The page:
interview with jonnie boer
At the age of twenty-four Jonnie Boer took on the position of
chef at the Restaurant De Librije. A few years later Jonnie
and his wife Thérèse bought the restaurant and
soon after they received their first Michelin star. Four years
ago the restaurant received its second star making Jonnie at
33 the youngest two star Michelin chef in Holland.
Jonnie's style can be described as eclectic, daring and fearless.
He has received notoriety not just for his great cooking but
also for his commitment to using local commodities along side
the more traditional goose liver and truffles one expects from
high ranking dining establishments.
Tell us about your restaurant.
The restaurant itself has 35 seats, then we have a chef's table
which is in the kitchen of the restaurant. Three years ago I
was able to buy the whole building, so the first floor is the
main restaurant, the second is a private dining room for up
to 35 covers and in the kitchen we left half in its original
state which was the restaurant and this gives room for another
15 covers. We are open from Tuesday through Saturday, with lunch
service on Wednesday, Thursday and Friday.
How much does dinner for two cost?
If you order five courses, Thérèse will make a
wine arrangement including champagne to start off and coffee
to close. You can expect to pay approximately 230 Euros ($200
or £140). We give our guests several small courses to
start. When you eat with us you can expect to receive a little
snail with sourkraut then an apéritif followed by a lollipop
of duckliver, then we start to serve the menu.
How big is your wine list?
We have about 600 wines on our list. They vary from very well
priced to very expensive. Thérèse likes to have
a big range of wines because she feels that a rather cheap wine
can sometimes be better than more expensive one.
What inspires you?
I was born in Giethoorn which they call "Little Italy".
This is because of all the canals. The area is surrounded by
nature. When I was a child I used to hunt and fish in that area.
I like to work with regional products that are pretty much unknown.
We have good local products, so I don't get them from France
but from my region and that's why we are popular in Holland.
Nature and everything that grows and lives in the surrounding
area of Zwolle is my source of inspiration.
Describe the food of your restaurant.
Our food is simple, honest, pure in flavor and no nonsense...
I see from your book that you use some unusual ingredients
such as perch, eel and gurnard. How popular are these types
of dishes with your customers compared to more commonly eaten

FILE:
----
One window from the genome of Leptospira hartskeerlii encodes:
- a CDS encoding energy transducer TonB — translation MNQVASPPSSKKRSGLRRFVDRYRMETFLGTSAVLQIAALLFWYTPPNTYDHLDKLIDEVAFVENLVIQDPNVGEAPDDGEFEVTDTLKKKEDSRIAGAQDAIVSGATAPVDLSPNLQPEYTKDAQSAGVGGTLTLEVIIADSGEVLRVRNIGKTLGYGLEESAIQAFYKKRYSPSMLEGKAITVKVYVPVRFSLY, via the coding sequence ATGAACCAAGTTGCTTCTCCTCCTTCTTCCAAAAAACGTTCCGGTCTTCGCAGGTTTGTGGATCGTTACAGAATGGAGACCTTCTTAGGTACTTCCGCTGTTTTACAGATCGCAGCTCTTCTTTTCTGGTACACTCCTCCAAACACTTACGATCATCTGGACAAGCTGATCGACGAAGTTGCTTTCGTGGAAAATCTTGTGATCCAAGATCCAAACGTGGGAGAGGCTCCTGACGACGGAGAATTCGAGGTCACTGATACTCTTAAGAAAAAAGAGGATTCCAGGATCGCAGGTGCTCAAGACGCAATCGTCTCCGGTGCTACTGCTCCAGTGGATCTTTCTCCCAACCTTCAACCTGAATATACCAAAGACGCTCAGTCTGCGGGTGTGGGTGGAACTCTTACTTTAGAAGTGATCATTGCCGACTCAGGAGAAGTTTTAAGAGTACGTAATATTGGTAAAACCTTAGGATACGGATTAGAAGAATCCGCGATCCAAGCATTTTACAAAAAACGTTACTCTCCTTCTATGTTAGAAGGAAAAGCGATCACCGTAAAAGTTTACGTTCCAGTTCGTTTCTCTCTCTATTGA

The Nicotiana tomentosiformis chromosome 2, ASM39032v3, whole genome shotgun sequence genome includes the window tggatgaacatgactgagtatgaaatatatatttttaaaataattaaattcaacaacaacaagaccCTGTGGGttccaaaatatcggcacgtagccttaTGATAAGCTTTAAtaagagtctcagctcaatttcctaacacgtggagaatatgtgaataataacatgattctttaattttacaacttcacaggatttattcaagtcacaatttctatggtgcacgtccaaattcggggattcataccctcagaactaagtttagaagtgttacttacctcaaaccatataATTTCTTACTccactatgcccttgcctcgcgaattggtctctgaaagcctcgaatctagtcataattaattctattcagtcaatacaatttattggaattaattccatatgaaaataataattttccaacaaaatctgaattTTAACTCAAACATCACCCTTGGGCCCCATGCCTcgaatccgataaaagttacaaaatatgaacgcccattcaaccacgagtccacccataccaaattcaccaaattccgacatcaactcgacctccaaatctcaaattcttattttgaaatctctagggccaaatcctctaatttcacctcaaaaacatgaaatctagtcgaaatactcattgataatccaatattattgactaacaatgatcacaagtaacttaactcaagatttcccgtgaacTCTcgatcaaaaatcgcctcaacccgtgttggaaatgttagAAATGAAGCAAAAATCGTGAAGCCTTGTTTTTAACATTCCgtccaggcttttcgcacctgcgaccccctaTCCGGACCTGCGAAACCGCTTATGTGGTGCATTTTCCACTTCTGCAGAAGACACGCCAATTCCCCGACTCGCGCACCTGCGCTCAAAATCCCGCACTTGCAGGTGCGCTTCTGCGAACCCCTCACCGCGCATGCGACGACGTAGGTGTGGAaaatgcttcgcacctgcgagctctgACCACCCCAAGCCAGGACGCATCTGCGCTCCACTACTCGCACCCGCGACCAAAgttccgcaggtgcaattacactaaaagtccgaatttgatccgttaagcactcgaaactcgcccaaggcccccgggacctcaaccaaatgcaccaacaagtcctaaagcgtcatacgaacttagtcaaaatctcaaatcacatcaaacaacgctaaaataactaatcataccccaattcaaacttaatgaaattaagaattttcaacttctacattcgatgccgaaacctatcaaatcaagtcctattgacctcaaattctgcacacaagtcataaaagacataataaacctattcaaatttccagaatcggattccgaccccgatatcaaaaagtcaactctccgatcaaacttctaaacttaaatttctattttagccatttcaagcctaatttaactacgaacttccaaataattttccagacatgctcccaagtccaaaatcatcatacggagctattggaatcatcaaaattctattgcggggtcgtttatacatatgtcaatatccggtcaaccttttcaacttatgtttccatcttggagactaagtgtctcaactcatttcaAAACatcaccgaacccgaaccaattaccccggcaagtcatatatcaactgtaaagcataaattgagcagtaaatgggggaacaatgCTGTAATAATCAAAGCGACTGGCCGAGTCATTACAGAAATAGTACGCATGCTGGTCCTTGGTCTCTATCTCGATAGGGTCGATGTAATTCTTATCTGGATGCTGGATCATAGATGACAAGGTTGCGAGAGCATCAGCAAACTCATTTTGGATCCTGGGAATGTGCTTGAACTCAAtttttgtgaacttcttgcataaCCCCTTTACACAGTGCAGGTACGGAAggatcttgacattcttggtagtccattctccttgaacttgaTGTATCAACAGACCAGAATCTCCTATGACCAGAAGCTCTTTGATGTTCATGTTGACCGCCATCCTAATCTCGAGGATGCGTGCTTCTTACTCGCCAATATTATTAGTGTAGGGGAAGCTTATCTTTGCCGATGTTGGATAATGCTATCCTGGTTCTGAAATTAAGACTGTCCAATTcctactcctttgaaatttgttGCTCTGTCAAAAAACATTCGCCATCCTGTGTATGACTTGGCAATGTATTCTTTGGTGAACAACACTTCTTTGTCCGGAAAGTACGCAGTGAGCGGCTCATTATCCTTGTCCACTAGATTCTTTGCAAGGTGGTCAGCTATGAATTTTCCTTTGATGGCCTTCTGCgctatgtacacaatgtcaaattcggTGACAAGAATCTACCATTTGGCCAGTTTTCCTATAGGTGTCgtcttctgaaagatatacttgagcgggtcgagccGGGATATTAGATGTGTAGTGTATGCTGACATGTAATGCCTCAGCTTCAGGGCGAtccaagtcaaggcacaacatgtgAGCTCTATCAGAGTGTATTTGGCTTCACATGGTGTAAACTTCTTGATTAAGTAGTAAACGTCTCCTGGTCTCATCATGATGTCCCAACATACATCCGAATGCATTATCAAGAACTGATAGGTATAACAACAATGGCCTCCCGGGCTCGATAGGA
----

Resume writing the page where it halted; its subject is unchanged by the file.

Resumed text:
foods? Do you charge a lower price for the unusual items?
The perch is the dish that has given me fame. It was born because
we didn't have a lot of money to buy exclusive products. Now
a lot of guests come and visit us for that type of dish, but
we do use exclusive products as well but everybody likes to
taste dishes with products from this region. We don't charge
a lower price because our local lamb is almost as expensive
as from France. The best thing about that is I can select it
myself and give my guest more information - because I know everything
about the lamb.
What was the most unusual item on your menu last year and
what was the reaction from your guests?
Dover sole prepared in smoked butter with sweet and sour leeks
stuffed with an oyster and a sauce of lemongrass. This is a
dish that we are going to keep, everybody went crazy with the
Describe your cookbook - Puurder (more pure)...
Puurder is my follow up from Pure my first book, which was printed
only in Dutch. The reason why I made Puurder (which is available
in both Dutch and English) is because we have progressed - with
our guests, our suppliers, our food - it's more pure now. The
name reflects our steps forward. The next one will be called
Whose idea was it to insert the wine booklet into the front
It was both of us (Jonnie and Thérèse). It's nice
to have a book all about food but wine gives balance and can
really give a dish that extra character. Wine can also destroy
the concept of a dish. In the book you will find some simple
wine ideas and how to handle it. It's written by my wife and
is very easy to read, nothing difficult.
How well suited is the Dutch climate to the production of
wine. What wine would Thérèse suggest compliments
We do have a chateau in Holland, it's called the APOSTELHOEVE
but that's really the only one. The reason we do not produce
much wine is because in Holland we have too much rain, winters
are cold and the summers do not offer enough sunlight. But 2000
was a good year for Dutch wines. Thérèse feels
the wines which best compliment my style are red Spanish wines
as they are full bodied and creamy and white Bourgognes with
a bit of wood but not too much.
What are your plans for 2002?
Go even harder, better flavors, more guests. More development
for the restaurant business in Holland. We still have the reputation
of a country without good food and restaurants. I think that's
rubbish. I have been in France a lot, you don't want to know
what I get there sometimes.
Can you offer a word of advice for the chef of tomorrow?
If you visit Europe come and visit Holland as well, try
our kitchens. There is a lot going on here. Second - don' t
think too difficult, use pure and good ingredients and give
your cooking your own style.